Okay. That's brilliant. Thanks for that. I just wanted to stress test that a little bit. So, we're taking your good, solid reassurances there that, in this area of policy, we don't foresee any real problems coming, because it's a drop down, in effect.
Well, I can't emphasise enough that they're new. So, you know, we may be coming back to the committee at some later date.
Okay. Okay. Can I take you on, then, to the UK-EU trade and co-operation agreement, the TCA, as it's abbreviated. Could you explain how this framework takes into account the duties placed on Welsh Government by the TCA, so, for example, that duty to maintain a level playing field between the UK and the EU?
So, so far, Huw, the direction of travel has been good in all the frameworks, so all four Governments are wanting to reduce the use of chemicals and pesticides and improve the air quality of the UK. So, so far, we haven't had any difficulty in any of those things. We're heading in the right direction; we seem to be in relative consensus. But, obviously, the test of the framework will be at the point in time in the next years that that starts to—you know, whether that holds or not, I guess. But, at the moment, it doesn't seem to be any kind of issue.
Okay. I'm going to throw a little bit of a fly in the ointment here, because the test could come a lot sooner than that. UK Government has been outspoken in the last few days on the announcement that it first made back in last October/November about the follow-up piece of Brexit legislation to strip out areas of EU retained law to simplify, and, in the hyperbole that we often see in the public sphere, this sort of bonfire of regulations. Well, clearly, this is one of these areas that is replete with regulations. You could be hitting up against this much sooner than the next 12 months, 18 months, five years; it could be the next six months. Are you picking up any areas of concern here?
No. And, you know, I don't know quite how to frame this—. So, the whole point of these frameworks is to head off that kind of political announcement-type thing actually having effect in the way that perhaps it might be thought. So, these frameworks are put in place in order to regulate the kind of decision making at that level of the four nations. So, they absolutely allow the English Government to use pesticides that they think are useful in English countryside and we can still say that they're not useful here, for example. There will be border issues, as Jenny highlighted for the River Wye, but the whole point of the framework is to allow that to come up through the structure.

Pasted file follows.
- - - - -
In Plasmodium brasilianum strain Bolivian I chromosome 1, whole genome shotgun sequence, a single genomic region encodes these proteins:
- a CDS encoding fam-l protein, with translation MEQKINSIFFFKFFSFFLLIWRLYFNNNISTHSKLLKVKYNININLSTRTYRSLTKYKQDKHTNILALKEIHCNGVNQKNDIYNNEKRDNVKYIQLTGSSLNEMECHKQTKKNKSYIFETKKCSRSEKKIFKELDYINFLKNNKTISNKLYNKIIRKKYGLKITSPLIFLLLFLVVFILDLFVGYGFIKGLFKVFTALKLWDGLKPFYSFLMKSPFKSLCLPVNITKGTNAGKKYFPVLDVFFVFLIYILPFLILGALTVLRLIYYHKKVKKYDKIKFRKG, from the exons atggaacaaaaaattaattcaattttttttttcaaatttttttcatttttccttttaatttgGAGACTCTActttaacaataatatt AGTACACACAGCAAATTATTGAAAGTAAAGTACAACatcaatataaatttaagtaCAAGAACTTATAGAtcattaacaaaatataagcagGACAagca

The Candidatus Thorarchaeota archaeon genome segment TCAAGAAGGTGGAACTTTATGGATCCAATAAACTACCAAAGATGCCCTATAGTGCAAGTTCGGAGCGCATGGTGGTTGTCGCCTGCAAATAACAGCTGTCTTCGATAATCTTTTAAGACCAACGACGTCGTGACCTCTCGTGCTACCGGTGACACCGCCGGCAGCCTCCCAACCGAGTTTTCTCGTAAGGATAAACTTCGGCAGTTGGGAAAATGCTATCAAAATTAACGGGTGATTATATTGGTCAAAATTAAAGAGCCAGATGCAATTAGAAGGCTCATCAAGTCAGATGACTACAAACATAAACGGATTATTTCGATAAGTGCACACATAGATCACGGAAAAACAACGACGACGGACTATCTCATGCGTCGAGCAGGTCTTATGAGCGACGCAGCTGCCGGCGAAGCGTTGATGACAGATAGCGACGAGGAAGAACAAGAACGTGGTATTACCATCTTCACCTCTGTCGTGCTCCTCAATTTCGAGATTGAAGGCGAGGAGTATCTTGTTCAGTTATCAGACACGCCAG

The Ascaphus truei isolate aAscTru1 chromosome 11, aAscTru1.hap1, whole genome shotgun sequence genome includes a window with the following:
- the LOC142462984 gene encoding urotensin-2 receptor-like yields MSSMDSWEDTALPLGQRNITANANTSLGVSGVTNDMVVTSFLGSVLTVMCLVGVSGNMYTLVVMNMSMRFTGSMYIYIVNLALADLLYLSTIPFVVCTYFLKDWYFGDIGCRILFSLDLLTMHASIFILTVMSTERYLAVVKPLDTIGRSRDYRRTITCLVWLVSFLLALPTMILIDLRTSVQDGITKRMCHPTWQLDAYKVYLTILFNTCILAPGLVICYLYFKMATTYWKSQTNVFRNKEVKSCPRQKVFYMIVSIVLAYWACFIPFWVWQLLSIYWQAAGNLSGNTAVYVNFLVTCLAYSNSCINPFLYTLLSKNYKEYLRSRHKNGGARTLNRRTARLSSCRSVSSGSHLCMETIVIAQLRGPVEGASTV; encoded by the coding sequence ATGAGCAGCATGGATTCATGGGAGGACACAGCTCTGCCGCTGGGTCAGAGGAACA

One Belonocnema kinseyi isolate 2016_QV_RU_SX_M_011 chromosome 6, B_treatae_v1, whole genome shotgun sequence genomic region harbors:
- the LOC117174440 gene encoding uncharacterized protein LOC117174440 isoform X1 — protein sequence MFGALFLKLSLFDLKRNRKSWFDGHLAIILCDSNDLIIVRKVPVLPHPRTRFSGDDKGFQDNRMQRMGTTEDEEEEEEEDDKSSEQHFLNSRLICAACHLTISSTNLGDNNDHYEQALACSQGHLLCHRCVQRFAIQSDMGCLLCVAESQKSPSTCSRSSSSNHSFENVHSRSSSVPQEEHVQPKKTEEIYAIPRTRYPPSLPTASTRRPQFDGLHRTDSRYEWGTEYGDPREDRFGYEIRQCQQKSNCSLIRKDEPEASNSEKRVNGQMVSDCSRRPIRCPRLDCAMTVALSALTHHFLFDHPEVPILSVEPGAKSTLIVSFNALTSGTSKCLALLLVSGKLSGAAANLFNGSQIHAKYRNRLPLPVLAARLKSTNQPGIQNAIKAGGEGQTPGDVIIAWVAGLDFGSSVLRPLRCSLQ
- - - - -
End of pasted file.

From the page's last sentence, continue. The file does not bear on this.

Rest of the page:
If there's a kind of bonfire of regulations in England—because that's where they'd have to be talking about for this—then, no doubt, there'll be discussions, through these frameworks, about how that affects the interaction of the four Governments and the ability to comply with the frameworks as we go forward. But I just—. At the moment, that wouldn't impact on our devolved functions and so the framework would still hold, effectively. What the UK Government can't do is have a bonfire of regulations in Wales, Scotland and Northern Ireland to that effect, and I think perhaps they're not quite as straightforward about that on the news as they might be.
That is reassuring, Minister. Chair, I'd just make the observation that this is a good session and this seems to be one of the areas where we're getting from the Minister and officials that it's working well in terms of the drop-down of the common framework and so on and so forth. My corollary to that would be that, if something were to come up in three months' time that seemed to upset the apple cart, then I come back to what I said before: that would be a failure of the frameworks and the inter-governmental machinery that has now been put in place. But I'm not anticipating that; I think this should work. But there's the test of it. Thank you, Minister.
There we are. Thank you, Huw. Delyth.
Diolch eto. Minister, you've already touched on this; you've said that the intention very much is to mirror EU standards—well, certainly to keep pace with EU standards—both in relation to chemicals and air quality. You've also touched on the fact that there could be some impacts on the UK registration, evaluation, authorisation and restriction of chemicals system. Is there anything further that you'd like to talk us through with that, please?